From fairest creatures we desire increase,
That thereby beauty’s rose might never die,
But as the riper should by time decease,
His tender heir might bear his memory:
But thou, contracted to thine own bright eyes,
Feed’st thy light’s flame with self-substantial fuel,
Making a famine where abundance lies,
Thyself thy foe, to thy sweet self too cruel.
Thou that art now the world’s fresh ornament
And only herald to the gaudy spring,
Within thine own bud buriest thy content
And, tender churl, makest waste in niggarding.
Pity the world, or else this glutton be,
To eat the world’s due, by the grave and thee.
Summary: The sonnet is addressed to the poet’s wonderful friend, whose identity is unknown. He has created 154 sonnets among them first seventeen sonnets are created to address his blossom friend. The first line of the first sonnet takes it as a given that “From fairest creatures we desire increase”—that is, that we want beautiful creatures to multiply, in order to preserve their “beauty’s rose” for the world. By creating this line he has wanted to show that, when the parent dies, the child might continue its beauty.
In the second stanza, the speaker rebukes the young man he loves for being too self-regarding to think of procreation. He is slight to his own bright eyes, and feeds his light with the fuel of his own loveliness. This makes the young man his own unsuspecting enemy, for it makes “a famine where abundance lies,” and hoards all the young man’s beauty for himself.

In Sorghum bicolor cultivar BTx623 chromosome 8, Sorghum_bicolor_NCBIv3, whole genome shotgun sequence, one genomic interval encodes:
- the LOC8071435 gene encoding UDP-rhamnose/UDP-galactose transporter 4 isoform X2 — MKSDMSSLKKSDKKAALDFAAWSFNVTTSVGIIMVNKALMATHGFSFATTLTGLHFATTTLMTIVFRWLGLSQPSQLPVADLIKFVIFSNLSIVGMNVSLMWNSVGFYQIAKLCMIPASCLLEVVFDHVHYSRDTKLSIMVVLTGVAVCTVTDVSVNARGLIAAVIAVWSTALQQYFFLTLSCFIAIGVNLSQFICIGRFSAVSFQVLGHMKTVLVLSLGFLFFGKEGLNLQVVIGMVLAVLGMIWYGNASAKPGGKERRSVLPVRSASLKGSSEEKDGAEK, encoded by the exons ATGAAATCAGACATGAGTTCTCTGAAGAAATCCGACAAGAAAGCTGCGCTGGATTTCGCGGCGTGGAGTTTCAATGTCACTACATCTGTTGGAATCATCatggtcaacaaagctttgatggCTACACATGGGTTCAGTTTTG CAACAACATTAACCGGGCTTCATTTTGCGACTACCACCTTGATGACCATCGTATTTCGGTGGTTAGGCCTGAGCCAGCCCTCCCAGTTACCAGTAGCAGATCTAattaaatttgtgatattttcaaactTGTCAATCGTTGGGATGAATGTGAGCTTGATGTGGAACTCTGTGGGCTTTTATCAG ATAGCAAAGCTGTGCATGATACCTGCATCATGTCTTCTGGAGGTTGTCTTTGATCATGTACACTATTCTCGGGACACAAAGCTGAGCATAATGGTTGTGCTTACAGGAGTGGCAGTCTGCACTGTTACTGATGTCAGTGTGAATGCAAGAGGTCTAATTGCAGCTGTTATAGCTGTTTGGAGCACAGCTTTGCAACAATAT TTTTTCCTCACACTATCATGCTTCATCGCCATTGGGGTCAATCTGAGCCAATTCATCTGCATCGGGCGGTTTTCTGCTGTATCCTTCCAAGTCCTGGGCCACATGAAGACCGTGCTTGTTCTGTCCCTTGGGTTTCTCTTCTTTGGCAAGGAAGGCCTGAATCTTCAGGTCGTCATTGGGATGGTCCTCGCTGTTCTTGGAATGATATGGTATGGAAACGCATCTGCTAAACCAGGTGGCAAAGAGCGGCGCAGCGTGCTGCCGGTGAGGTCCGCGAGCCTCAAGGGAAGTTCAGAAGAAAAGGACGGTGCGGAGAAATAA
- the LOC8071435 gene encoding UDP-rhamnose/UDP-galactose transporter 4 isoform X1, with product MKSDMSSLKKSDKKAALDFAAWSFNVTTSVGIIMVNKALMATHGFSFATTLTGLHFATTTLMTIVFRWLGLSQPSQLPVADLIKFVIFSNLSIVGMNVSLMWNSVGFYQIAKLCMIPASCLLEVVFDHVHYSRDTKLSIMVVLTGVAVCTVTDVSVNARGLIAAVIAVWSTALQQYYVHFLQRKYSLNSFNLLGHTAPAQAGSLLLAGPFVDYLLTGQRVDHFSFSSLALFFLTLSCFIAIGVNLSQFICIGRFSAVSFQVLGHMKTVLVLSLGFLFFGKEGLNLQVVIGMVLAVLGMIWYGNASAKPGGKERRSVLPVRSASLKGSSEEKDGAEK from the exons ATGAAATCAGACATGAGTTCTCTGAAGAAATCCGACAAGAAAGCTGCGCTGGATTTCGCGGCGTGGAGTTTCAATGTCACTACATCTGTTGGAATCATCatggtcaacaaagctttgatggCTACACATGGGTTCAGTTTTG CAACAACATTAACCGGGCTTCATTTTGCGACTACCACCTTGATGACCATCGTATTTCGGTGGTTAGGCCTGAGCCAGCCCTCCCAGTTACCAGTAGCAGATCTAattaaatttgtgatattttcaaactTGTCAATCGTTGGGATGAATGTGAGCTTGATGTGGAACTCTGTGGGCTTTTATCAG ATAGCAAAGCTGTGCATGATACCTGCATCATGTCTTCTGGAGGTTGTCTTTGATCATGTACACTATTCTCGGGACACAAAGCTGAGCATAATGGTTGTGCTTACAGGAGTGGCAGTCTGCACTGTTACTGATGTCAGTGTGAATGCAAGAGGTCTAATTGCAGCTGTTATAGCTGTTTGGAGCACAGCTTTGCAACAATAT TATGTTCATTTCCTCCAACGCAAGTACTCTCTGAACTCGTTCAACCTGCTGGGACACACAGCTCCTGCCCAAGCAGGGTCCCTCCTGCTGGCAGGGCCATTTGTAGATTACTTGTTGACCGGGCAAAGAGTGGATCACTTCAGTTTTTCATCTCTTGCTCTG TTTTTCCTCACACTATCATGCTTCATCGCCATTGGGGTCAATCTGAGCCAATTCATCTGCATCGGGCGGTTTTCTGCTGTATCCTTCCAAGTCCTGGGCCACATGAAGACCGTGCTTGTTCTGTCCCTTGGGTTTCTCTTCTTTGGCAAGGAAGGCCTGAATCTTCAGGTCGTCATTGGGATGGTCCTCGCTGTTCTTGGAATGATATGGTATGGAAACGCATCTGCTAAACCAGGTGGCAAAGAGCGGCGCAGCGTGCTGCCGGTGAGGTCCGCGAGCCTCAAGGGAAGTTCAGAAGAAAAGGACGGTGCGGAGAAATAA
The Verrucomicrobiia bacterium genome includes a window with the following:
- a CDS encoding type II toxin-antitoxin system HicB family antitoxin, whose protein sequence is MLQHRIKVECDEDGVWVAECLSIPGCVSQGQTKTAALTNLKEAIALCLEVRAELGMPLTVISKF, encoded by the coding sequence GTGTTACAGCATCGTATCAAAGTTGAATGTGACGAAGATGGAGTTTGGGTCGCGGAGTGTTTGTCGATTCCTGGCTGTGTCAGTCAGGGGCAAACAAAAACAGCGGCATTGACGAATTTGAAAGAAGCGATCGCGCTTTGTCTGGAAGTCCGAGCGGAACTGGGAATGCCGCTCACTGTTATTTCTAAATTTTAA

In the third stanza, he argues that the young man may now be beautiful. His beauty will fade, and he will bury his “gratified” within his flower’s own bud and he will not pass his beauty on; it will weaken with him. Here, the speaker asks the young man to “pity the world” and reproduce, or else be a glutton who, like the grave, eats the beauty he owes to the whole world. So, he suggests his friend to get married and produce child, and continuing his beauties by producing a child.
Themes: In this sonnet he has used many of the themes. Such as: beauty, the passage of human life in time, the ideas of virtue and wasteful self-consumption, and the love the speaker bears for the young man, which causes him to elevate the young man above the whole world, and to consider his procreation a form of “pity” for the rest of the earth. Sonnet 1opens not only the entire sequence of sonnets, but also the first mini-sequence, a group comprising the first seventeen sonnets, often called the “procreation” sonnets because they each urge the young man to bear children as an act of defiance against time.
Logical Structure: The logical structure of this Sonnet is comparatively simple. In the first stanza, he has stated about the moral foundation, in second stanza he has indicted the young man of violating that moral premise, in the third stanza, he has given his blossom friend an urgent reason to change his ways and obey the moral premise.
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